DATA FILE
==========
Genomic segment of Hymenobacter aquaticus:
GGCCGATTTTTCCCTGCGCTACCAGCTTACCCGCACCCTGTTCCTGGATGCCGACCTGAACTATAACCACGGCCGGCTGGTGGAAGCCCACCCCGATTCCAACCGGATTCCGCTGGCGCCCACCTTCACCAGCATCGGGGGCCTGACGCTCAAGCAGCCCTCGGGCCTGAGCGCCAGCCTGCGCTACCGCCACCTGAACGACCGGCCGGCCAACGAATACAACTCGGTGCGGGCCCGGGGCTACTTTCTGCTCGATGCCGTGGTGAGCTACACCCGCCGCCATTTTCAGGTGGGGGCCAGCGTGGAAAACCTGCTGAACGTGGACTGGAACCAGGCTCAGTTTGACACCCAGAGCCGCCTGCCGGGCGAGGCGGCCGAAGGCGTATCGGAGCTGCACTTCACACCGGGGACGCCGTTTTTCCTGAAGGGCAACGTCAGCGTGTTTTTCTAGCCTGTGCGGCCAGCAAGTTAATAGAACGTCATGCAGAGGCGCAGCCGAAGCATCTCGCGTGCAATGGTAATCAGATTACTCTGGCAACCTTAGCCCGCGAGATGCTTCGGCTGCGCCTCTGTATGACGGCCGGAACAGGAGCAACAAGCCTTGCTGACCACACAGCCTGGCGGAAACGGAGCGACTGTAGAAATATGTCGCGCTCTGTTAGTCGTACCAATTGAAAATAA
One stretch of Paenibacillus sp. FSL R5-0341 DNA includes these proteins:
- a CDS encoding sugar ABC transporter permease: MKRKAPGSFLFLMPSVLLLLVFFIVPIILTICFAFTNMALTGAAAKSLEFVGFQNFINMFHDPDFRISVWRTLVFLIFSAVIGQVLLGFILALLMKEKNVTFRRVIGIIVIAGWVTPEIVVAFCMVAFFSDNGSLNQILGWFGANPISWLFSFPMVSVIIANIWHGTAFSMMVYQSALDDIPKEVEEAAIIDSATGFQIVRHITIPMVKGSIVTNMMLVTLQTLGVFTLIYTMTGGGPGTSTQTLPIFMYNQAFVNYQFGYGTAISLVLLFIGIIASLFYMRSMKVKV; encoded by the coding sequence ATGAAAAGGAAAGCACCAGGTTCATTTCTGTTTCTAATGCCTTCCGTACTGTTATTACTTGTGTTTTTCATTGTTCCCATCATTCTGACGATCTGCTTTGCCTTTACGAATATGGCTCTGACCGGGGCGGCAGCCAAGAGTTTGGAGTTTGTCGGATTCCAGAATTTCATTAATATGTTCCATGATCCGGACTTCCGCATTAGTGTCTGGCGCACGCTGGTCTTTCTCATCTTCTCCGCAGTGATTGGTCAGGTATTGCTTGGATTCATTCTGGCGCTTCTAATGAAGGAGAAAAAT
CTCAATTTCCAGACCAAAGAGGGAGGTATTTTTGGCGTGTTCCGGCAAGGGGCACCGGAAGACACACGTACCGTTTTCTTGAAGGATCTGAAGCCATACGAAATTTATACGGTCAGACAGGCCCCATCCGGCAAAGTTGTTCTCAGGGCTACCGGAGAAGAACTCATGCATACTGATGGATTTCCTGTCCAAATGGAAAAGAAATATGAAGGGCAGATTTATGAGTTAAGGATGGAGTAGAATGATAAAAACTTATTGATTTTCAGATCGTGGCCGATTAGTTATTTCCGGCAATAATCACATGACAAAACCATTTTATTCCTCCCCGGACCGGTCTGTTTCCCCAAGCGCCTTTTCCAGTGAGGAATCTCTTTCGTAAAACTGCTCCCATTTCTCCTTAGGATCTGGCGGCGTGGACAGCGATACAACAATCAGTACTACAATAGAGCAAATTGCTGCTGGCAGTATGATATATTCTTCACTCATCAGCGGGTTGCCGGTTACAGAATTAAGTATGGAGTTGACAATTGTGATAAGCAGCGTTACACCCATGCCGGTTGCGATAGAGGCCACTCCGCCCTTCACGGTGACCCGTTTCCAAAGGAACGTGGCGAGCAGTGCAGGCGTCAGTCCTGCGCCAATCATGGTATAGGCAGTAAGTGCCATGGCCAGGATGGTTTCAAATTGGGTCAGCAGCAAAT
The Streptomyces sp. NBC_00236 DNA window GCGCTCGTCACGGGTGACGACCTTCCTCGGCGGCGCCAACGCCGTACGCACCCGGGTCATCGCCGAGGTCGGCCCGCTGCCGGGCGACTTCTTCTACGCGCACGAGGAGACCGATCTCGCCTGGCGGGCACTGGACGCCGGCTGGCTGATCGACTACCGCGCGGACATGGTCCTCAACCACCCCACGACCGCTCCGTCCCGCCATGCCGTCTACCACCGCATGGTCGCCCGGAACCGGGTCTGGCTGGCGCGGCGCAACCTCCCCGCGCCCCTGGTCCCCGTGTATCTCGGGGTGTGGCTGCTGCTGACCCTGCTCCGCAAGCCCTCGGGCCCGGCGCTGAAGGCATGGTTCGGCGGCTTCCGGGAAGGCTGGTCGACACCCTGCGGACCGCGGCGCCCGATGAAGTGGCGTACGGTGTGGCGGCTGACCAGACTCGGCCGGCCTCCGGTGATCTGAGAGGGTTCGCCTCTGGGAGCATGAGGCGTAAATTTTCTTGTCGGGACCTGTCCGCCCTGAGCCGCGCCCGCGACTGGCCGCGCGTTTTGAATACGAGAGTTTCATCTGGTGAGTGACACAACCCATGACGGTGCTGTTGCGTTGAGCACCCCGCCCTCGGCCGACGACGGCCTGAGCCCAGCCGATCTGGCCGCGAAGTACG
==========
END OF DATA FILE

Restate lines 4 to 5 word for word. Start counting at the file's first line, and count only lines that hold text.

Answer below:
- a CDS encoding sugar ABC transporter permease: MKRKAPGSFLFLMPSVLLLLVFFIVPIILTICFAFTNMALTGAAAKSLEFVGFQNFINMFHDPDFRISVWRTLVFLIFSAVIGQVLLGFILALLMKEKNVTFRRVIGIIVIAGWVTPEIVVAFCMVAFFSDNGSLNQILGWFGANPISWLFSFPMVSVIIANIWHGTAFSMMVYQSALDDIPKEVEEAAIIDSATGFQIVRHITIPMVKGSIVTNMMLVTLQTLGVFTLIYTMTGGGPGTSTQTLPIFMYNQAFVNYQFGYGTAISLVLLFIGIIASLFYMRSMKVKV; encoded by the coding sequence ATGAAAAGGAAAGCACCAGGTTCATTTCTGTTTCTAATGCCTTCCGTACTGTTATTACTTGTGTTTTTCATTGTTCCCATCATTCTGACGATCTGCTTTGCCTTTACGAATATGGCTCTGACCGGGGCGGCAGCCAAGAGTTTGGAGTTTGTCGGATTCCAGAATTTCATTAATATGTTCCATGATCCGGACTTCCGCATTAGTGTCTGGCGCACGCTGGTCTTTCTCATCTTCTCCGCAGTGATTGGTCAGGTATTGCTTGGATTCATTCTGGCGCTTCTAATGAAGGAGAAAAAT
CTCAATTTCCAGACCAAAGAGGGAGGTATTTTTGGCGTGTTCCGGCAAGGGGCACCGGAAGACACACGTACCGTTTTCTTGAAGGATCTGAAGCCATACGAAATTTATACGGTCAGACAGGCCCCATCCGGCAAAGTTGTTCTCAGGGCTACCGGAGAAGAACTCATGCATACTGATGGATTTCCTGTCCAAATGGAAAAGAAATATGAAGGGCAGATTTATGAGTTAAGGATGGAGTAGAATGATAAAAACTTATTGATTTTCAGATCGTGGCCGATTAGTTATTTCCGGCAATAATCACATGACAAAACCATTTTATTCCTCCCCGGACCGGTCTGTTTCCCCAAGCGCCTTTTCCAGTGAGGAATCTCTTTCGTAAAACTGCTCCCATTTCTCCTTAGGATCTGGCGGCGTGGACAGCGATACAACAATCAGTACTACAATAGAGCAAATTGCTGCTGGCAGTATGATATATTCTTCACTCATCAGCGGGTTGCCGGTTACAGAATTAAGTATGGAGTTGACAATTGTGATAAGCAGCGTTACACCCATGCCGGTTGCGATAGAGGCCACTCCGCCCTTCACGGTGACCCGTTTCCAAAGGAACGTGGCGAGCAGTGCAGGCGTCAGTCCTGCGCCAATCATGGTATAGGCAGTAAGTGCCATGGCCAGGATGGTTTCAAATTGGGTCAGCAGCAAAT